MPs back second jobs ban but Tories ‘gut’ plan for immediate sleaze crackdown

Commons’ leader Thangam Debbonaire said the government plan, is full of holes and “weakens”, “waters down” and delays a clean-up of politics

Leader of the House of Commons Jacob Rees-Mogg

Tory MPs have backed a ban on lucrative second jobs for MPs but rejected plans for an immediate sleaze crackdown.

The Commons vote follows a “bruising” fortnight for Boris Johnson after his government faced widespread public fury for trying to rip up standards rules and get senior Tory Owen Paterson off the hook for lobbying.

The Prime Minister finally tabled plans to end paid political consultancy work for MPs on Tuesday. He was forced into the humiliating U-turn after Keir Starmer put forward plans to end some MPs hundreds of thousands on top of their salary.

Ministers will now aim to strike a cross-party plan that updates MPs’ code of conduct and ban second consultancy jobs “by January 2022”.

But Commons’ leader Thangam Debbonaire said the Conservatives’ plan, is full of holes and “weakens”, “waters down” and delays a clean-up of politics.

“All the Government’s done is try to gut our motion, that would put in train the recommendation of the Committee on Standards in Public Life that was made three years ago that the Government could have done any time… that there should be no MP taking money to be a political strategist, an assistant or some sort of corporate adviser, that should not happen,” she said.

Boris Johnson in the Commons



“Today, if the party opposite wants to make sure that that goes, they should be voting with us to get rid of that because it’s our motion that does that.”

She added: “It feels to me the Government’s actions are too little, too late.”

Boris Johnson admitted on Wednesday that it had been a “total mistake” to defend Mr Paterson, who the standards commissioner said made repeated and ‘”egregious” breaches of rules around lobbying.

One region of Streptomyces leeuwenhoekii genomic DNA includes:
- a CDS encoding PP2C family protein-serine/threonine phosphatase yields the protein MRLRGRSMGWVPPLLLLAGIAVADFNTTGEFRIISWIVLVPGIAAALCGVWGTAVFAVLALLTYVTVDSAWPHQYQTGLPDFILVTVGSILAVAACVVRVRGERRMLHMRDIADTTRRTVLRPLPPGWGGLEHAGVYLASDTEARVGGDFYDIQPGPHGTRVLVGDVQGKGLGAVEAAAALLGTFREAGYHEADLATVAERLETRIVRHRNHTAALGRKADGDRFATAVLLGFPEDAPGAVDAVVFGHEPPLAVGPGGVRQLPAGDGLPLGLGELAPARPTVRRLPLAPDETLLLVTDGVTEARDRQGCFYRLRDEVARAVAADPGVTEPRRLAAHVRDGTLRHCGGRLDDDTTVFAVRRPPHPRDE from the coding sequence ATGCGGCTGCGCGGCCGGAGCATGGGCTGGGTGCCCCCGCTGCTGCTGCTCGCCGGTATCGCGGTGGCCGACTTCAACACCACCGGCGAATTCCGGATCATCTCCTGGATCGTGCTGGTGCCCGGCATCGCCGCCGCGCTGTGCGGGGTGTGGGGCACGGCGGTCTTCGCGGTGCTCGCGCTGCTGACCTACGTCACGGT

“Yes, I think it was a total mistake not to see that the former member for North Shropshire’s breach of the rules made any discussion about anything else impossible. And I totally accept that,” he told MPs on the Commons’ liaison committee.

During the debate in the Commons, Conservative Sir Charles Walker noted “it’s been a very bruising two weeks”.

MPs from all parties also warned that the public debate over standards had damaged the politicians’ reputations, and could continue to do so.

Owen Paterson resigned in the wake of the row



Labour’s Justin Madders said ministers were “kicking the can down the road”, adding: “If we cannot get our own House in order, how can we effectively challenge other countries, companies or individuals?.

He added: “Kicking the can down the road, as the Government would have us do, simply leaves too much room for doubt that we are not really serious about stamping out egregious use of this office that we hold so dearly.”

But Conservative Mark Fletcher, a member of the Committee on Standards, said MPs are “all tarred with the same broad strokes of being corrupt liars on the take, useless and lazy” as he accused Labour of “not showing leadership or principle” but “opportunism”.

He said: “If they seriously want to help improve trust in our politics they would be working across this House, they would be working with the Standards Committee rather than instructing it, and looking for substantial improvements.

“They would dial down the mud-slinging because some of the things that I have heard both in this House and elsewhere in recent days are unsubstantiated.”

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